Skellig Michael (Europe Adventure)

May 27, 2016 by kimeree13

Honestly, I have put off writing this post for a while because what I am about to describe was one of the most amazing experiences of my life and I wasn’t sure I would be able to find the right words to do it justice. I am going to do my best, and if anything, the photos I took will give you a least a hint of why Skellig Michael is so amazing and special!

After a quick overnight in Kenmare, we continued driving clockwise on the Ring of Kerry until we reached Ballingskelligs, a sleepy little town on the edge of the Iveragh Penninsula, and one of the few places tourists can take boats out to visit the Skellig islands.

The weather on the ocean in these parts can be really unpredictable so we were instructed to call ahead the night before our scheduled departure to make sure it was still possible to go out on the boat the next day. The owner of the tour company, Sean, said it looked very unlikely that we’d be able to go out on the water the next day, but asked us to call the next morning before we left our hotel just in case things changed. Thankfully, the stormy weather we had been experiencing calmed down the day of our boat trip and we were cleared for an 11:00 am departure! We had made the reservation for this particular trip six months ahead of time so we were so fortunate that we could go out on our scheduled day as there are very limited boats allowed to visit the Skelligs each day. If the weather ends up being bad on the date you book, plain and simple, you are out of luck!

The Ballingskelligs pier is very small and only a few boats were docked there at the time of our visit. Note the very calm waters. Sadly, they did not stay like this very long! Once we left the small inlet, we got tossed around on the VERY rocky seas for almost 45 minutes straight. Thankfully, I took motion sickness medicine and did not get sea sick (however, I cannot says that was the case for everyone on our boat)! IMG_1101On our boat ride to Skellig Michael, the bigger of the two Skellig islands, we drove past Little Skellig, home to a population of 100,000 gannet seabirds. We also saw seals perched on some of the rocks. Next stop, Skellig Michael!

IMG_1115If you have seen the final scene of the latest Star Wars movie, “The Force Awakens,” then you have seen parts of Skellig Michael. We visited this magnificent island before the movie came out so it was a fun surprise for us to see it up on the big screen just months after we had been there!  Skellig Micheal is a UNESCO World Heritage Site and such a protected place that only a few boats a day are authorized to take visitors there. We were given two hours to explore the island, which was just enough time to climb the 600+ stone steps to the top and check out its ancient monastery before returning back to the boat. Little Skellig is off in the distance in the two photos posted below (sadly, I didn’t get a good pull back photo of Skellig Micheal from the boat, but it looked much like the Little Skellig, just bigger).IMG_1143 IMG_1179It was raining the entire way to the pier at Ballingskelligs, so I honestly thought we’d either be denied access to the island once we got there or best case scenario, we’d be hiking up the steps in wet weather. To our surprise, we had clear and sunny skies the entire time we were on the island! This was only the second day ALL YEAR that the Skelligs had seen sun (normally, they are clouded over and it’s raining, much like the rest of Ireland). Another amazing blessing on this trip. Gorgeous blue skies! We saw the sun some on our week long trip to Ireland, but to have it be completely sunny the entire time we were on the island was simply heavenly (and it also made it a much safer climb). Higher and higher we climbed! The stairs were very, very steep, but that forced us to pause on our way up and take in some absolutely marvelous views of the jagged rocks around us and beautiful ocean below (my husband, Greg, is the one hiking up in front of me in the black hoody and jeans)!IMG_1184 IMG_1200 IMG_1202 IMG_1205 IMG_1209 IMG_1217The little puffins that inhabit this island year-round are so cute! It was fun to watch them hop around and jump in and out of their little rock homes.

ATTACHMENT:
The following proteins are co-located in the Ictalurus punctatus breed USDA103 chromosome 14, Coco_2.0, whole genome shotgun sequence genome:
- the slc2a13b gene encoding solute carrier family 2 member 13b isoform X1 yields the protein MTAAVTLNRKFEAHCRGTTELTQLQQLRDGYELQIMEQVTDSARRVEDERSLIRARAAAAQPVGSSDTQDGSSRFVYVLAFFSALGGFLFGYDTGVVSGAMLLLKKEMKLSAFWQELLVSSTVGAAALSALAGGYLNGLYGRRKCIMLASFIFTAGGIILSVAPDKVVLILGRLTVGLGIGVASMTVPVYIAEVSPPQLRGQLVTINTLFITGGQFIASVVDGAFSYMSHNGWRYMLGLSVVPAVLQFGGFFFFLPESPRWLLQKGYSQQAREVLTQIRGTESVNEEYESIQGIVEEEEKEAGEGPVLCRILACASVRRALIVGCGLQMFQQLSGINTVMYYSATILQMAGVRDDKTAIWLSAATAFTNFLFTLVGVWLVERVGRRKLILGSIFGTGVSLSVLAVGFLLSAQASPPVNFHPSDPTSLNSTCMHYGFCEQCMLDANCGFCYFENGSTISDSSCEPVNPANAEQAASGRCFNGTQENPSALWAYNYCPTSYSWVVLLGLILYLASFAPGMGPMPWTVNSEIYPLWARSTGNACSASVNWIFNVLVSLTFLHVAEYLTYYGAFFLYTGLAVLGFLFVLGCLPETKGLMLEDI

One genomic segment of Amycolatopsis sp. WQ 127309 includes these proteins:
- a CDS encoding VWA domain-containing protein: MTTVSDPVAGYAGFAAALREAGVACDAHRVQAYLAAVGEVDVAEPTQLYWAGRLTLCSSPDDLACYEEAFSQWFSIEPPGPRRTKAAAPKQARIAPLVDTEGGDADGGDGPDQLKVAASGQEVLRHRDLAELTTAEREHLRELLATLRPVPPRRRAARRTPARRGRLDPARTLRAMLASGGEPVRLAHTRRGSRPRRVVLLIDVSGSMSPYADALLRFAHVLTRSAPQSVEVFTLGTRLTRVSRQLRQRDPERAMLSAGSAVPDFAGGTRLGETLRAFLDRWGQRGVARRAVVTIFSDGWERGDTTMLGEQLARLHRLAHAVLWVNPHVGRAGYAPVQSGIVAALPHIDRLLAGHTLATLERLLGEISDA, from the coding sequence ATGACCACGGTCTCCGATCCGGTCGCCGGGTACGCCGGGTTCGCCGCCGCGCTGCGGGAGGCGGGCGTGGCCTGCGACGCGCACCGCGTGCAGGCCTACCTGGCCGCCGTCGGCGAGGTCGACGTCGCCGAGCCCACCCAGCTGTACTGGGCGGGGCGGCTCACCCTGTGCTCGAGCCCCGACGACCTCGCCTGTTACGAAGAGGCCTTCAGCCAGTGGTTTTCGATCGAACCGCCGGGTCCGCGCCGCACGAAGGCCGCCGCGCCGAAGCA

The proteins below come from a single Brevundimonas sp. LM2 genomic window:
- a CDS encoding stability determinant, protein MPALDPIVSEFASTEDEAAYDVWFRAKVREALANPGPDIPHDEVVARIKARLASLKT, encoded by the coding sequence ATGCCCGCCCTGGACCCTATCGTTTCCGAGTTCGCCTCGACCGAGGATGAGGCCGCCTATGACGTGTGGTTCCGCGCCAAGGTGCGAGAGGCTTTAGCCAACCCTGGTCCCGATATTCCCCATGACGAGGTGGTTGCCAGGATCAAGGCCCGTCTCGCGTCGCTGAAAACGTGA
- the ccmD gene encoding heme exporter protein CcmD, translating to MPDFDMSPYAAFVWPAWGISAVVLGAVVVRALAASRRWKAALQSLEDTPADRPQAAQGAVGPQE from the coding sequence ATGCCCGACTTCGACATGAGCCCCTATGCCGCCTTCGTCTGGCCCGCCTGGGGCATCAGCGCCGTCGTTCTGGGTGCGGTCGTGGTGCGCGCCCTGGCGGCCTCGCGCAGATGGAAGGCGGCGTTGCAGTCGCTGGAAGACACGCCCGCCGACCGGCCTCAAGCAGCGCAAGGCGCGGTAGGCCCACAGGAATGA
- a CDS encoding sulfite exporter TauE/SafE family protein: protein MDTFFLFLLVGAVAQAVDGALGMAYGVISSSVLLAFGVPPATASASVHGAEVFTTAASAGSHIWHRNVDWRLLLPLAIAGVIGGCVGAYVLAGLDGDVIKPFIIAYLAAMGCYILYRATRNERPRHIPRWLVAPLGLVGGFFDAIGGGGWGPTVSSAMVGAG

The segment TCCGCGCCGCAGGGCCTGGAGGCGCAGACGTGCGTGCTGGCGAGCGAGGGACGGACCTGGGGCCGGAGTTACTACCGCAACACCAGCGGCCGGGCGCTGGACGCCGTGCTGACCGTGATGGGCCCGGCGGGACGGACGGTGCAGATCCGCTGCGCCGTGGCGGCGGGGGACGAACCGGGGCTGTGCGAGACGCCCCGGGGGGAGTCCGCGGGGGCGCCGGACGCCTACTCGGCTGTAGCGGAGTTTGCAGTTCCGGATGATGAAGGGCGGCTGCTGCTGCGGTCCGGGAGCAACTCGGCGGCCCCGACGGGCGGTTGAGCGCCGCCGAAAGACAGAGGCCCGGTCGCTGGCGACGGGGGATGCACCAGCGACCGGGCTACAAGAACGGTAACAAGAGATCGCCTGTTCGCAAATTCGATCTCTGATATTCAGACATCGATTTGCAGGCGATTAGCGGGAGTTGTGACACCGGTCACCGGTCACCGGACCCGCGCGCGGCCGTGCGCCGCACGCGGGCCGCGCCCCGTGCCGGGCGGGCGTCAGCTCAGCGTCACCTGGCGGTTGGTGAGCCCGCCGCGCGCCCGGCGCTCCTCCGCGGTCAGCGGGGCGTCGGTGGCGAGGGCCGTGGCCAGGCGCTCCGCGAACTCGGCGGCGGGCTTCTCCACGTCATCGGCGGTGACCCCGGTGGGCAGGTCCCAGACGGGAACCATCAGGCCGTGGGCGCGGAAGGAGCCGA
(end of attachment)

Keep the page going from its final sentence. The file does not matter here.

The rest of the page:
IMG_1181 IMG_1185The protected monastic site on the top of the island dates back to the 6th century. It is believed that only 12 monks lived on the island at one time. They slept in beehive cells (homes made completely from dry-built rocks) and their diet consisted of vegetables they grew on the island as well as meat from the fish and seabirds they caught. We saw an ancient graveyard with all sorts of stone crosses and the ruins of a medieval church. All of the structures we saw were in great shape since up until recently, visitors were not permitted to visit the island, so for the longest time it sat untouched. We spent about 15 minutes at the top, soaking in the sun. The wind blew slightly. I remember the sun warming my cheeks and my heart skipped some beats as I looked down at the vast ocean below. This was special. We were so far out in the ocean that we could only see a sliver of Ireland itself. I don’t remember speaking much. I sat and soaked. Soaked it all in. I was part of something so spectacular that day on Skellig Michael and can only hope that what I experienced then will be a little bit of what heaven will be like one day….
IMG_1221  IMG_1228 IMG_1233 IMG_1237  IMG_1242 IMG_2332


Be Sociable, Share!
read comments (0)


No comments yet.

Post a comment